- Changes in confidence, attitude and training: Here the authors write that there are a number of changes that need to happen at the ‘person’ level – changes in attitude (e.g., “becoming more “mature” and sensitive to others” (Clarkson and Lodge, 1999, p.25)), confidence (e.g., “become perceived as “harder”” (1999, p.25)), and training (e.g., “acquiring more formal skills through coaching/on-the-job training” (1999, p.25)). Many of the points mentioned here are not necessarily ‘do-a-course-and-learn’ things; in fact, many of them, especially those under the “changes needed in attitude and confidence” section focus on others’ perceptions and our own awareness of management factors.
One part of the article that I found really interesting was when they were talking about the areas/components of management. The authors included a diagram (see below) of a management ‘wheel’ of sorts, and said that “if one of the components is given too little or too much attention, the wheel is unbalanced”, which I thought was a great way to think about things.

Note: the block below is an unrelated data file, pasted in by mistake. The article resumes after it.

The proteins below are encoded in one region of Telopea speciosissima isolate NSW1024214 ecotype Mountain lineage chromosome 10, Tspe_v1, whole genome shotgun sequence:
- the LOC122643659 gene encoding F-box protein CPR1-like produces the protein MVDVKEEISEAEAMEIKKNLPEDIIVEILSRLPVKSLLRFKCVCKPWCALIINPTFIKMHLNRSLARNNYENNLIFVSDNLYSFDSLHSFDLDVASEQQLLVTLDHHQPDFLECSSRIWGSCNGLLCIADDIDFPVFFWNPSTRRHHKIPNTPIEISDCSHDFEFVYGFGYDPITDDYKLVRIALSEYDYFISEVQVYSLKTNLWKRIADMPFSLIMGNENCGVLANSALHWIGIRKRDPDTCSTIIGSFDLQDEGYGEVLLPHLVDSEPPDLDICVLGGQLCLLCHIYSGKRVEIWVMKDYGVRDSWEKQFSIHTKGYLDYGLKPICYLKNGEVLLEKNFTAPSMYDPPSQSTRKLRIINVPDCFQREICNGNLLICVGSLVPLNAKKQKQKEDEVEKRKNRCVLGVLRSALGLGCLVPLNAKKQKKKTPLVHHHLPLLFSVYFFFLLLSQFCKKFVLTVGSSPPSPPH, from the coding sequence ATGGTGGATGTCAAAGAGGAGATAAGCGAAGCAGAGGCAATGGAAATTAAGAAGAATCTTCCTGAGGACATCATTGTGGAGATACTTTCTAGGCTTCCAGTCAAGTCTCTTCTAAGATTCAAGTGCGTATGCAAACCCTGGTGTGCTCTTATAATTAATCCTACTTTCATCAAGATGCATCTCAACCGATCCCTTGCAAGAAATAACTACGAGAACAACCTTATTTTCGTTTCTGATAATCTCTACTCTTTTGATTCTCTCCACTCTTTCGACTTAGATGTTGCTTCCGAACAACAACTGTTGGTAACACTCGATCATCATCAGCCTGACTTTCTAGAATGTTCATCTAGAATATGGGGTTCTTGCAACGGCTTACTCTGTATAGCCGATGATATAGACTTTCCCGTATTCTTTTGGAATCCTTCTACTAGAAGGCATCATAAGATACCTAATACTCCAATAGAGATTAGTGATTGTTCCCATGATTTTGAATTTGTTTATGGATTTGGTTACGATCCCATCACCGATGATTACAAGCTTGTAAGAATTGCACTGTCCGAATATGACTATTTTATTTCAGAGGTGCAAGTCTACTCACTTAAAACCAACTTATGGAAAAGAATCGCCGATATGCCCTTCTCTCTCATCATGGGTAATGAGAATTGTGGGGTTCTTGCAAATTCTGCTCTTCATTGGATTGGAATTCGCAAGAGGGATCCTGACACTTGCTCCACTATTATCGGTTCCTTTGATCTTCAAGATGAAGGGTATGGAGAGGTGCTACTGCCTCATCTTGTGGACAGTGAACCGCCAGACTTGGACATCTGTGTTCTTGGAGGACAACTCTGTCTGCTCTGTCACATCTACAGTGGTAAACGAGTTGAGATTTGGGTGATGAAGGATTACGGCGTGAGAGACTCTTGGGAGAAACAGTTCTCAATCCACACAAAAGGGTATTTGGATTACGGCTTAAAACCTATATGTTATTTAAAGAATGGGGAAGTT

All in all, a nice short article that highlights how teachers can actually make the transformation to management without necessarily having formal management training (although it is mentioned that this can help!).
|Points from article||My thoughts|
|Section: Where ELT managers come from||Section: Where ELT managers come from|